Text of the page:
Traditional Māori conservation methods help protect reefs in the Cook Islands

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Communities in the Cook Islands use traditional community management to manage their coral reefsThe world’s oceans are changing at a drastic rate. Conservation efforts will be essential to thwart the decline of nearly all the ocean’s ecosystems, including coral reefs. Most of the negative impacts stem from humans, such as overfishing, pollution, habitat destruction, and climate change. Even though coral reefs occupy less than 1% of the world’s oceans, they host at least 25% of the marine species. Coral reefs are a complex ecosystem with many working parts, where each organism is essential for the longevity of the system. When a part of the ecosystem is disrupted, this can have widespread impacts. But through effective marine conservation, we can help to reduce these impacts on coral reefs.

Marine protected areas are a commonly used conservation method that many countries around the world have adopted to help manage their marine ecosystems. Marine protected areas (MPAs) can range from being small locally-managed conservation areas, to large internationally recognized protected areas such as Papahānaumokuakea National Marine Monument in the Northwestern Hawaiian Islands, the Great Barrier Reef Marine Park, and Marae Moana in the Cook Islands—the largest marine protected area in the world.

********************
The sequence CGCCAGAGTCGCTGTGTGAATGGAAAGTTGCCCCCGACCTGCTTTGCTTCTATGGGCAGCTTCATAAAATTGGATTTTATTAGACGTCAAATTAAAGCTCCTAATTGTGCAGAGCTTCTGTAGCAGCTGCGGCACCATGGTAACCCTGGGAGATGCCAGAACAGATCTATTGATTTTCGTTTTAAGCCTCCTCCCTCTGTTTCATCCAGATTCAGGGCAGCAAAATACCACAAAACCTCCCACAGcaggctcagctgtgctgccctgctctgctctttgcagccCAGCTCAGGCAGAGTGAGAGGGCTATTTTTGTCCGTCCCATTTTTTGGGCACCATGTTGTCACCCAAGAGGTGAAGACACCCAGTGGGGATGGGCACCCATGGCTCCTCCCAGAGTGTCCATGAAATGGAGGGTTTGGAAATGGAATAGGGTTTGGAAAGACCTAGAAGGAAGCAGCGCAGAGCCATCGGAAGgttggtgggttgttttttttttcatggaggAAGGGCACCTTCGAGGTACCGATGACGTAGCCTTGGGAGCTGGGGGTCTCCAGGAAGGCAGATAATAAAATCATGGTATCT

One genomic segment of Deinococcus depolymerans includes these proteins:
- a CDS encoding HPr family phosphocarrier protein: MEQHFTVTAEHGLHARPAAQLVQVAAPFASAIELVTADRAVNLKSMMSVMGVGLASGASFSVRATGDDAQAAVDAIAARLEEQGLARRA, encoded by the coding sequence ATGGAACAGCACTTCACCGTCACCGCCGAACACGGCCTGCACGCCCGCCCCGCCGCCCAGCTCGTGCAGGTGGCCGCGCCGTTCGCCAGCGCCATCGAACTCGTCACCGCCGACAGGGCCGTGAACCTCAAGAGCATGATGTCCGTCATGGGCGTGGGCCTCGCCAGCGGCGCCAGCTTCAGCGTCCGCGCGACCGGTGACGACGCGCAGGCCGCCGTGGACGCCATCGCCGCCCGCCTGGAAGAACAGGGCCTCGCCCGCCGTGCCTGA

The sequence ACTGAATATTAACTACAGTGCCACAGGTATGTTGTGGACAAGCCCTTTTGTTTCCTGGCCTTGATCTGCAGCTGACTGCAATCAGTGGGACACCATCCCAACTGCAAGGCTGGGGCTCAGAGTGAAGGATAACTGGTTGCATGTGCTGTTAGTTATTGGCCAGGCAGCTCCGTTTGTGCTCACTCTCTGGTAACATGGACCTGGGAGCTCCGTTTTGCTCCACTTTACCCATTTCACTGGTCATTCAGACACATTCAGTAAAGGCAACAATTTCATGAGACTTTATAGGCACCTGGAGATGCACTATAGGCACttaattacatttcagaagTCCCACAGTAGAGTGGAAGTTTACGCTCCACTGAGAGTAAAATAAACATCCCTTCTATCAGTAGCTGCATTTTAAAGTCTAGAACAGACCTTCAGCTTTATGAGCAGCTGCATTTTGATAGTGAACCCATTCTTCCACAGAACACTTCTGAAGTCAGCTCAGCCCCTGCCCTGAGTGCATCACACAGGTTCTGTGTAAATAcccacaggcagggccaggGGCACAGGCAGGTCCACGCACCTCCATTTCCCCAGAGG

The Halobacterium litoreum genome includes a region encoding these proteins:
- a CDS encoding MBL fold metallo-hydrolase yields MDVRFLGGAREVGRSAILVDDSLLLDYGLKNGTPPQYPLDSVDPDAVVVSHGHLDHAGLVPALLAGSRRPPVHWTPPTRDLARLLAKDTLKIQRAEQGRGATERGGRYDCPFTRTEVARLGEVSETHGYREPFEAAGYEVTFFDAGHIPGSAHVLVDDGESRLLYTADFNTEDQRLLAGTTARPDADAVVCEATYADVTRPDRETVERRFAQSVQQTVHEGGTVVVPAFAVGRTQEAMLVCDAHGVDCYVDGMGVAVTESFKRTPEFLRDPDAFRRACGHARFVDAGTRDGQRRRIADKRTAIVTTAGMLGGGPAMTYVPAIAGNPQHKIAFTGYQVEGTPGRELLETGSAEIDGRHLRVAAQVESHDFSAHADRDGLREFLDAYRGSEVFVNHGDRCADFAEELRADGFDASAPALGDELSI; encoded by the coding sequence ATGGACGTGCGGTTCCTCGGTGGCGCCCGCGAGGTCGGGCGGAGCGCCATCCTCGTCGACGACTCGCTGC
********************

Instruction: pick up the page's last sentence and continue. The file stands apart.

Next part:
On the Global Reef Expedition mission to the Cook Islands, we assessed the condition of coral reef ecosystems surrounding three islands in Marae Moana Marine Park. The Marae Moana management plan primarily targets commercial fishing, prohibiting commercial fishing within 50 nautical miles of shore. Nearshore fisheries, which are target larger species of reef fish, are not currently regulated by the marine park, so communities in the Cook Islands have turned to traditional Māori conservation methods, such as establishing a ra’ui, to protect their reefs and nearshore fisheries.

In a ra’ui, chiefs and community leaders choose to set aside an area for conservation where regulations are agreed upon and implemented by the communities. The traditional ra’ui has been used and recognized as a locally managed coastal conservation method that protects coral reef areas to prevent overfishing or destruction of the reefs. The ra’ui is a system of traditional laws or “customary prohibitions” that mitigate the collection of resources for a defined period of time, often seasonally. In the Cook Islands, this was traditionally used on land, but more recently has been applied to nearshore marine environments. The ra’ui is typically policed by traditional leadership, the king, and social pressure, with punishment being enforced by the community.

Marine protected areas are important in conserving not just the reef ecosystems, but the traditions and livelihoods of the communities that rely on them. While large parks such as the Marae Moana play an important role in conserving ocean species, effectively managing nearshore ecosystems could potentially have more of an impact on the local communities. Using traditional management measures, such as ra’uis, allows the local communities to feel more involved and invested in the management of their marine resources, helping to protect their livelihoods for years to come.        


Learn more 

Cook Islands Final Report CoverFor more detailed information on our work on coral reefs in the Cook Islands, read our latest publication, the Global Reef Expedition: Cook Islands Final Report.









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